Those things you, it’s just so worth it to be able to do that. Like the drains in plumbing, you do not want to do your drains and be having septic come up into your house. So you want licensed plumber, licensed electric. You don’t want to burn your house down with bad electrical or unless you have years to do this, if you have a year or two years better, trust me, there are so many things. If you’ve never done it before and you just want time freedom, you want to be mortgage-free. There’s lots and lots of skills to still learn with doing this. If you’re nervous about it, hire out your rough electrical and rough plumbing, get that done and then work on your skills after that. Number two is gonna be budget at least minimal, 20% increase of your expenses. Again, unless you do this, unless you are a contractor that knows what you’re doing, you know how much stuff is going to cost.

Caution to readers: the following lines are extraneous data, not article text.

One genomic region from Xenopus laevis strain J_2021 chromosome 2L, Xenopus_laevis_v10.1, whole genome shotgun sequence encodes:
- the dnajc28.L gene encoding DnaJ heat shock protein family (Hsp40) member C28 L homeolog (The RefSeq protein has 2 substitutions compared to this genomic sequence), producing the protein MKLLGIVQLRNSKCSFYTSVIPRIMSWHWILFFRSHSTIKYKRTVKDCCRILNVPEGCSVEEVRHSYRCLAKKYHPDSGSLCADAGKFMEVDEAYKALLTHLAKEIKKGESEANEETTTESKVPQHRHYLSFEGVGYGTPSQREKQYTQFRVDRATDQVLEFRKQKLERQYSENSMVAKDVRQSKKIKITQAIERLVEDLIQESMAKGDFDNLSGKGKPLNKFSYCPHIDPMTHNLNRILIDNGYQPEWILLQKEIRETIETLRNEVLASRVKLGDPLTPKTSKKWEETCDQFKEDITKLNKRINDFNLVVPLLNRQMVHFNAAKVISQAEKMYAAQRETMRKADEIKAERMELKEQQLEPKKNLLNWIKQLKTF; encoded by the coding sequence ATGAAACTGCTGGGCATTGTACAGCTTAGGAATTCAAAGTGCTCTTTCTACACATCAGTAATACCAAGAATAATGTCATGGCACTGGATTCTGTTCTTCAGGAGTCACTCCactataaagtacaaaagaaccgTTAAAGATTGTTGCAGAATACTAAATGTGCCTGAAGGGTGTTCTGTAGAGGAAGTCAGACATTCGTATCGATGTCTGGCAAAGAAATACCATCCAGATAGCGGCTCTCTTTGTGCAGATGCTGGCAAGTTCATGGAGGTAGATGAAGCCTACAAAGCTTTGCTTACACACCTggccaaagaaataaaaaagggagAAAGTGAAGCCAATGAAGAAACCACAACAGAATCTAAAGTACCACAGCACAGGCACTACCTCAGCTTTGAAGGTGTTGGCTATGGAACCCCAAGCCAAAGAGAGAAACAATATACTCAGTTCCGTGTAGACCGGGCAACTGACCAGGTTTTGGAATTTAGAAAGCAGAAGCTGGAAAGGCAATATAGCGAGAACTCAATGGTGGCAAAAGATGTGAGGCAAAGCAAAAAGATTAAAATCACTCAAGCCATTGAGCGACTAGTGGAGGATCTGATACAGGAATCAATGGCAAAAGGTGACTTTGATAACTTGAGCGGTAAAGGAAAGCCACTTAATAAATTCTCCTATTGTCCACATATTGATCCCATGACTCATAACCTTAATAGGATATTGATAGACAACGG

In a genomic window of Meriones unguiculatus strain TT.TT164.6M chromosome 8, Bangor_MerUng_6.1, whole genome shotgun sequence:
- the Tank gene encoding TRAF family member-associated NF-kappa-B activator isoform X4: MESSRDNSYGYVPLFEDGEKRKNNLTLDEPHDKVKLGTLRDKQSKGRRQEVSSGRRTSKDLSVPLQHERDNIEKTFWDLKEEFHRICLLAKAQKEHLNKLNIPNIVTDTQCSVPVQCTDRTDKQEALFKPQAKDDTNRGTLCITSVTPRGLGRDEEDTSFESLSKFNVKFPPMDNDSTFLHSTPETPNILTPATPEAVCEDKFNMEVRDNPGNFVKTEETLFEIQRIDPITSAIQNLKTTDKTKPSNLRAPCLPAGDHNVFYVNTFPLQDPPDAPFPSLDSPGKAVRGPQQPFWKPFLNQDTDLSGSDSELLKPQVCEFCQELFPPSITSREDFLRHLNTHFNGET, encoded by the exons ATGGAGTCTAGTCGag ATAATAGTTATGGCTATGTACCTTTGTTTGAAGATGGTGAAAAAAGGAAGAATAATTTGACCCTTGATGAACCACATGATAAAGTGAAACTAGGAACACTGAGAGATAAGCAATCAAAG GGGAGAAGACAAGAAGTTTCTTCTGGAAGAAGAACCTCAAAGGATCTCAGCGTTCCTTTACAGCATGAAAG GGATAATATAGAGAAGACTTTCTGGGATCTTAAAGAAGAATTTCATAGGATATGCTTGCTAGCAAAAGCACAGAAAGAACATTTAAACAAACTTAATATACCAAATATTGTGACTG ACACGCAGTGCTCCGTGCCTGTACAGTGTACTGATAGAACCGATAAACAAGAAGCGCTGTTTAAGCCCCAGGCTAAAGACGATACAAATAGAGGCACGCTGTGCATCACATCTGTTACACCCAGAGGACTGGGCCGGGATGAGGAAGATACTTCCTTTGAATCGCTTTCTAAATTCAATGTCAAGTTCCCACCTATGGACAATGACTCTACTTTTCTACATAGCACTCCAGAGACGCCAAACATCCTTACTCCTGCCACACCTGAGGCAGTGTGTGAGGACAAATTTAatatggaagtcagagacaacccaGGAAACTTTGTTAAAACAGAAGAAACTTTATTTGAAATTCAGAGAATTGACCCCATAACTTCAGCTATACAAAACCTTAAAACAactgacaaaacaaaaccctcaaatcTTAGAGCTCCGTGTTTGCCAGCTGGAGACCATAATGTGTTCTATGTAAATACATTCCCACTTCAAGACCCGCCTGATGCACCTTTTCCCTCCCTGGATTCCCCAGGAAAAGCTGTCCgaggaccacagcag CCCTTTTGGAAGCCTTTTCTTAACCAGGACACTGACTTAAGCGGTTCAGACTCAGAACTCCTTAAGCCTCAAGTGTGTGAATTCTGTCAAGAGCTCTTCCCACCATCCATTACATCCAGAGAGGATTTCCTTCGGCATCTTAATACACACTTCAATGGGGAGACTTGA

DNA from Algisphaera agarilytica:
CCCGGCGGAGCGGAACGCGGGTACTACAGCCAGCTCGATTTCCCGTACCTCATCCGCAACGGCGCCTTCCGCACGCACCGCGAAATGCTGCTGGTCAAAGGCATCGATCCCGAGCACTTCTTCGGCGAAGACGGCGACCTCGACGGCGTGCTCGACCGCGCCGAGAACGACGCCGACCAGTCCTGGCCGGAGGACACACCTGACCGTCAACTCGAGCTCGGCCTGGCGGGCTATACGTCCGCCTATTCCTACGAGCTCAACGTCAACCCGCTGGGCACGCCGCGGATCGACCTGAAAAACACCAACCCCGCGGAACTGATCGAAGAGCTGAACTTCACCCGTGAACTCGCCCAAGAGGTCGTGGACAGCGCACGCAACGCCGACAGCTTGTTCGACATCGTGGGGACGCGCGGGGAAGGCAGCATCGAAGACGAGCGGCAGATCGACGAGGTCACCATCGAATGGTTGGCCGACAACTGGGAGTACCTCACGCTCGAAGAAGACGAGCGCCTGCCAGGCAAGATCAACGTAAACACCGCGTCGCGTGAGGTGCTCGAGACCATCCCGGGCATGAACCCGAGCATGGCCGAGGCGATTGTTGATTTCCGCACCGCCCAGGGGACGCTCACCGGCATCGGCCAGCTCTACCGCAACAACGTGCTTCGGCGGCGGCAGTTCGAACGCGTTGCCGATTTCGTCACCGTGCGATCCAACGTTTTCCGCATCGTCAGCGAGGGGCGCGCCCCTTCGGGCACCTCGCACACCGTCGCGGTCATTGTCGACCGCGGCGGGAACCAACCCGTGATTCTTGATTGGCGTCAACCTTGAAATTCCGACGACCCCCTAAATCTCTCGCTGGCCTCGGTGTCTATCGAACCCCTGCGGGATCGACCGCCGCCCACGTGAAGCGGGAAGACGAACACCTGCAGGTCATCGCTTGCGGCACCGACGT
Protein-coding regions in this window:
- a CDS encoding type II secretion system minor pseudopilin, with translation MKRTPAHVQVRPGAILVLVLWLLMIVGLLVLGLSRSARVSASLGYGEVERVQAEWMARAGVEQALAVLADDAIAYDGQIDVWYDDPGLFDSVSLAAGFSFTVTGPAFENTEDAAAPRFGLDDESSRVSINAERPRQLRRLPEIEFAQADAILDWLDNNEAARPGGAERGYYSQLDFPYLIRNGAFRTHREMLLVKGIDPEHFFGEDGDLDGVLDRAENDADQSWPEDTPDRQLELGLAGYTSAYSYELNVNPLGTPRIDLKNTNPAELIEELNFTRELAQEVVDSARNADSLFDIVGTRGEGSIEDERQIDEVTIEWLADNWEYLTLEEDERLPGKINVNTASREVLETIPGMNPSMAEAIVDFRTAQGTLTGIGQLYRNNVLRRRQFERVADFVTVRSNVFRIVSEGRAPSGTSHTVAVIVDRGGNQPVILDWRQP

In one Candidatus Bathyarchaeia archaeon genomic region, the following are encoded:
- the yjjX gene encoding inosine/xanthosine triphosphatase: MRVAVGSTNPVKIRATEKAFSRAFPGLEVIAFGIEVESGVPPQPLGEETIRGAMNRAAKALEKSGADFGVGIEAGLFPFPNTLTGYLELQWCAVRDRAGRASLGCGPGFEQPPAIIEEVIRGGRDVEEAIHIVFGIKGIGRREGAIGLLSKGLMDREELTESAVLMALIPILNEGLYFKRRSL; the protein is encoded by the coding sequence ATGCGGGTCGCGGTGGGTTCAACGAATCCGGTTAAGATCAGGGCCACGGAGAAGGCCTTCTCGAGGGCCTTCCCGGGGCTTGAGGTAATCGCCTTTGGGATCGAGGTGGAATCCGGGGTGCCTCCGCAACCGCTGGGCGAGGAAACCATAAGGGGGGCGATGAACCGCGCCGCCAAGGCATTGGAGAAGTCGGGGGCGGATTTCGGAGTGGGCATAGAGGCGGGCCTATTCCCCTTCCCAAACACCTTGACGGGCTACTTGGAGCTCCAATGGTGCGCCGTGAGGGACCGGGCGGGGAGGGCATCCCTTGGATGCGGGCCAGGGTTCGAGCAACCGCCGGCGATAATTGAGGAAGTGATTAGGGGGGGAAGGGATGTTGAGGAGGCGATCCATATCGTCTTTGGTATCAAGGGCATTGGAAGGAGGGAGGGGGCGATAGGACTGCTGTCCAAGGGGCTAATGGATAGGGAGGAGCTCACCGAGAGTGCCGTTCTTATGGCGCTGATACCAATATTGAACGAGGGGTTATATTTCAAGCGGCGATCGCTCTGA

Speaker 1: (13:11)
Minimal, 20% additional meaning that if you make a budget and then put everything out of all the things that you think you’re going to have to spend money on, then do another line item in that excel spreadsheet for what it’s going to increase, what you think that 20% so you’ll add all those things up into excel and then the last line on them is going to be, you’re going to take all that. You’re going to times that total by 20% and your that’s going to be an increase. I only did 10% and it was way low. I would say 20 to 25% is probably what you want to be able to put in there for increase. That lets you know a little bit before cause you, it’s like a Dave Ramsey. You want to spend your money on paper before you actually spend it. You don’t want to be done like we were and then like all my, how did we spend $30,000 in two months and we even spent more than that.

Speaker 1: (14:07)